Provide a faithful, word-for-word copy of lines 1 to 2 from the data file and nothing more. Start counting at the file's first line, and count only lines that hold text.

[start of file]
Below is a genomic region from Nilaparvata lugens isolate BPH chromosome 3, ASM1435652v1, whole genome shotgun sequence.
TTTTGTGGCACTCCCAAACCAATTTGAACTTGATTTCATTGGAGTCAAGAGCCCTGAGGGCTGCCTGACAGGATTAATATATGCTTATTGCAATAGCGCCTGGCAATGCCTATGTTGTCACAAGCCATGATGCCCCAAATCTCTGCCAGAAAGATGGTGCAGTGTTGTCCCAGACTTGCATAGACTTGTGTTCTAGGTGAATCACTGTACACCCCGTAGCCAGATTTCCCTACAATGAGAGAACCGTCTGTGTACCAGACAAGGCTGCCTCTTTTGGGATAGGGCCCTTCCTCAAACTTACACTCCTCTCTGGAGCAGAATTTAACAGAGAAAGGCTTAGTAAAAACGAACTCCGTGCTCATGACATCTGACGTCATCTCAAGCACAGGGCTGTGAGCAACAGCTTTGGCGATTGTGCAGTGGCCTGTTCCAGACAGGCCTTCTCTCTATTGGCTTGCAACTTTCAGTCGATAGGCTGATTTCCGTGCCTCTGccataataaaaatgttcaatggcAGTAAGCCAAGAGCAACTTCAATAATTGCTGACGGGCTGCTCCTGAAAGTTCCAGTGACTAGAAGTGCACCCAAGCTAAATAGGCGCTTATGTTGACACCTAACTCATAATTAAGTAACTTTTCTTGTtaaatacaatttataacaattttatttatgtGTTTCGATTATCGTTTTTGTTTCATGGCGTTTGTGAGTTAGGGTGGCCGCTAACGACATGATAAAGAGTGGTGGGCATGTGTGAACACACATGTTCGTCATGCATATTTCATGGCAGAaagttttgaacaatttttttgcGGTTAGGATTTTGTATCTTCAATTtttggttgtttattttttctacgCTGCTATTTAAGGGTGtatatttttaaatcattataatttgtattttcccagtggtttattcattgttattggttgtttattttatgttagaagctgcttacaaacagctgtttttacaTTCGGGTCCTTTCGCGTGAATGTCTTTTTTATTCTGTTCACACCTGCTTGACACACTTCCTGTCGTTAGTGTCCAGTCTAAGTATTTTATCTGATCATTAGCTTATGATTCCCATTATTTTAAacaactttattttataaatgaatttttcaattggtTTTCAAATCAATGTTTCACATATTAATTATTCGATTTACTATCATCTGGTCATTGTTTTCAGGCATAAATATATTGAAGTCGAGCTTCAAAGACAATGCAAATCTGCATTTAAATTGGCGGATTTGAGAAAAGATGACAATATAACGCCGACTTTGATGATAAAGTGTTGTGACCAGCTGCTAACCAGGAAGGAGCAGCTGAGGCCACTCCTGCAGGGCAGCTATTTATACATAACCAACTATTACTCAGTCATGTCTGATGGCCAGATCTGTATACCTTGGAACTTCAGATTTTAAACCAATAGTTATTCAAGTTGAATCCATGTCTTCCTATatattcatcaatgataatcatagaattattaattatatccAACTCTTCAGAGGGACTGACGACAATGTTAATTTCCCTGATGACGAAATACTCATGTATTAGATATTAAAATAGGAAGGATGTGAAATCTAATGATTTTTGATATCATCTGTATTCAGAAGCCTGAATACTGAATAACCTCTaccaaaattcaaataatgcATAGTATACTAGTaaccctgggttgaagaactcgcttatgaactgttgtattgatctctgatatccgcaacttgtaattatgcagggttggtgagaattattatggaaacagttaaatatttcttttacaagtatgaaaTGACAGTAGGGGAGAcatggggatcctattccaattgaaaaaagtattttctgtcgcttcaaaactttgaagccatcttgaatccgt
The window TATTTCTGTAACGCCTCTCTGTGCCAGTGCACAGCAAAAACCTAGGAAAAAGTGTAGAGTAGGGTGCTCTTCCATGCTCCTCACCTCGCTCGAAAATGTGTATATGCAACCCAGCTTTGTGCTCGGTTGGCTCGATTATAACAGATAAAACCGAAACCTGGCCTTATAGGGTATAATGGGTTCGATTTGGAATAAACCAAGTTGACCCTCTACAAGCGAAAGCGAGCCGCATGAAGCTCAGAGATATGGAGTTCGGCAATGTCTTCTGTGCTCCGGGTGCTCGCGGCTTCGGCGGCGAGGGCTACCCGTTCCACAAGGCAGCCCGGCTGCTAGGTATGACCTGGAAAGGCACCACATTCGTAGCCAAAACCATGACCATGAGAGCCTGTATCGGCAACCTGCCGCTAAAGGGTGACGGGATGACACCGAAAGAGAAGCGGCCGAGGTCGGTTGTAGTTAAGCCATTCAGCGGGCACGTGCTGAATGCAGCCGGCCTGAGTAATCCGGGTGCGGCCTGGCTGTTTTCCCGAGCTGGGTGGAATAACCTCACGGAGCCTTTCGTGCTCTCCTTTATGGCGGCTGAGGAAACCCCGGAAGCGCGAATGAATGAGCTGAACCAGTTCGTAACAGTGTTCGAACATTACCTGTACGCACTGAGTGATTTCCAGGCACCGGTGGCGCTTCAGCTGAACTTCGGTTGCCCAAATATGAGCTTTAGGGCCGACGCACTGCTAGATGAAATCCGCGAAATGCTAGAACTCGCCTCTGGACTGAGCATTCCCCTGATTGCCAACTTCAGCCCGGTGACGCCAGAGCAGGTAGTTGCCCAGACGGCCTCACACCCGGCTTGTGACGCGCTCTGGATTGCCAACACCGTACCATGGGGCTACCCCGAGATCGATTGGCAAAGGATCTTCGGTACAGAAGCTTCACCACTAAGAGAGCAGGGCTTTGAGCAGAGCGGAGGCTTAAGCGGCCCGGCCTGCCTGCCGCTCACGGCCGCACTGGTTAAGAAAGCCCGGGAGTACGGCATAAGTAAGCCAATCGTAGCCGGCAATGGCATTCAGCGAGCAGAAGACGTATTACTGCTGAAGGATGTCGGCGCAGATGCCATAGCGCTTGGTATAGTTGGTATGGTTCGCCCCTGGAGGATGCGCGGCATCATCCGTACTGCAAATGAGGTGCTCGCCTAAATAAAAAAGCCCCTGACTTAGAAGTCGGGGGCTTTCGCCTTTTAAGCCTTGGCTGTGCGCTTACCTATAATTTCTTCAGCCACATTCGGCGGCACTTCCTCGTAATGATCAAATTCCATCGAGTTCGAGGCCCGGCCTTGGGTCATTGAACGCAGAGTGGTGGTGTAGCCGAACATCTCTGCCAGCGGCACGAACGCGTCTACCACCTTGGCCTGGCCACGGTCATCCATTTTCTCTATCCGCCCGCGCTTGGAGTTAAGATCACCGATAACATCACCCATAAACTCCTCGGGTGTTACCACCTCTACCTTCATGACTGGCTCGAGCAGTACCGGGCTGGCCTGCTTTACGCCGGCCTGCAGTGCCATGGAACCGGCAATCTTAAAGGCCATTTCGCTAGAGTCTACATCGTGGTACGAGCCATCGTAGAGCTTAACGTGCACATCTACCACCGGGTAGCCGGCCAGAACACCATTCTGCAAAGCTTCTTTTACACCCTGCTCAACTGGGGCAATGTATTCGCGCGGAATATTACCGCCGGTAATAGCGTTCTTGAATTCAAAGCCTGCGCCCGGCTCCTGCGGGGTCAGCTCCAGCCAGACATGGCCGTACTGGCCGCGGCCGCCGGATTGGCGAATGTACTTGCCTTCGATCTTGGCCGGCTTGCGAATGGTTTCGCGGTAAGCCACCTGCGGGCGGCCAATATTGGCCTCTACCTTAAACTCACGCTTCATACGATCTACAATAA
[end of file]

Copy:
Below is a genomic region from Nilaparvata lugens isolate BPH chromosome 3, ASM1435652v1, whole genome shotgun sequence.
TTTTGTGGCACTCCCAAACCAATTTGAACTTGATTTCATTGGAGTCAAGAGCCCTGAGGGCTGCCTGACAGGATTAATATATGCTTATTGCAATAGCGCCTGGCAATGCCTATGTTGTCACAAGCCATGATGCCCCAAATCTCTGCCAGAAAGATGGTGCAGTGTTGTCCCAGACTTGCATAGACTTGTGTTCTAGGTGAATCACTGTACACCCCGTAGCCAGATTTCCCTACAATGAGAGAACCGTCTGTGTACCAGACAAGGCTGCCTCTTTTGGGATAGGGCCCTTCCTCAAACTTACACTCCTCTCTGGAGCAGAATTTAACAGAGAAAGGCTTAGTAAAAACGAACTCCGTGCTCATGACATCTGACGTCATCTCAAGCACAGGGCTGTGAGCAACAGCTTTGGCGATTGTGCAGTGGCCTGTTCCAGACAGGCCTTCTCTCTATTGGCTTGCAACTTTCAGTCGATAGGCTGATTTCCGTGCCTCTGccataataaaaatgttcaatggcAGTAAGCCAAGAGCAACTTCAATAATTGCTGACGGGCTGCTCCTGAAAGTTCCAGTGACTAGAAGTGCACCCAAGCTAAATAGGCGCTTATGTTGACACCTAACTCATAATTAAGTAACTTTTCTTGTtaaatacaatttataacaattttatttatgtGTTTCGATTATCGTTTTTGTTTCATGGCGTTTGTGAGTTAGGGTGGCCGCTAACGACATGATAAAGAGTGGTGGGCATGTGTGAACACACATGTTCGTCATGCATATTTCATGGCAGAaagttttgaacaatttttttgcGGTTAGGATTTTGTATCTTCAATTtttggttgtttattttttctacgCTGCTATTTAAGGGTGtatatttttaaatcattataatttgtattttcccagtggtttattcattgttattggttgtttattttatgttagaagctgcttacaaacagctgtttttacaTTCGGGTCCTTTCGCGTGAATGTCTTTTTTATTCTGTTCACACCTGCTTGACACACTTCCTGTCGTTAGTGTCCAGTCTAAGTATTTTATCTGATCATTAGCTTATGATTCCCATTATTTTAAacaactttattttataaatgaatttttcaattggtTTTCAAATCAATGTTTCACATATTAATTATTCGATTTACTATCATCTGGTCATTGTTTTCAGGCATAAATATATTGAAGTCGAGCTTCAAAGACAATGCAAATCTGCATTTAAATTGGCGGATTTGAGAAAAGATGACAATATAACGCCGACTTTGATGATAAAGTGTTGTGACCAGCTGCTAACCAGGAAGGAGCAGCTGAGGCCACTCCTGCAGGGCAGCTATTTATACATAACCAACTATTACTCAGTCATGTCTGATGGCCAGATCTGTATACCTTGGAACTTCAGATTTTAAACCAATAGTTATTCAAGTTGAATCCATGTCTTCCTATatattcatcaatgataatcatagaattattaattatatccAACTCTTCAGAGGGACTGACGACAATGTTAATTTCCCTGATGACGAAATACTCATGTATTAGATATTAAAATAGGAAGGATGTGAAATCTAATGATTTTTGATATCATCTGTATTCAGAAGCCTGAATACTGAATAACCTCTaccaaaattcaaataatgcATAGTATACTAGTaaccctgggttgaagaactcgcttatgaactgttgtattgatctctgatatccgcaacttgtaattatgcagggttggtgagaattattatggaaacagttaaatatttcttttacaagtatgaaaTGACAGTAGGGGAGAcatggggatcctattccaattgaaaaaagtattttctgtcgcttcaaaactttgaagccatcttgaatccgt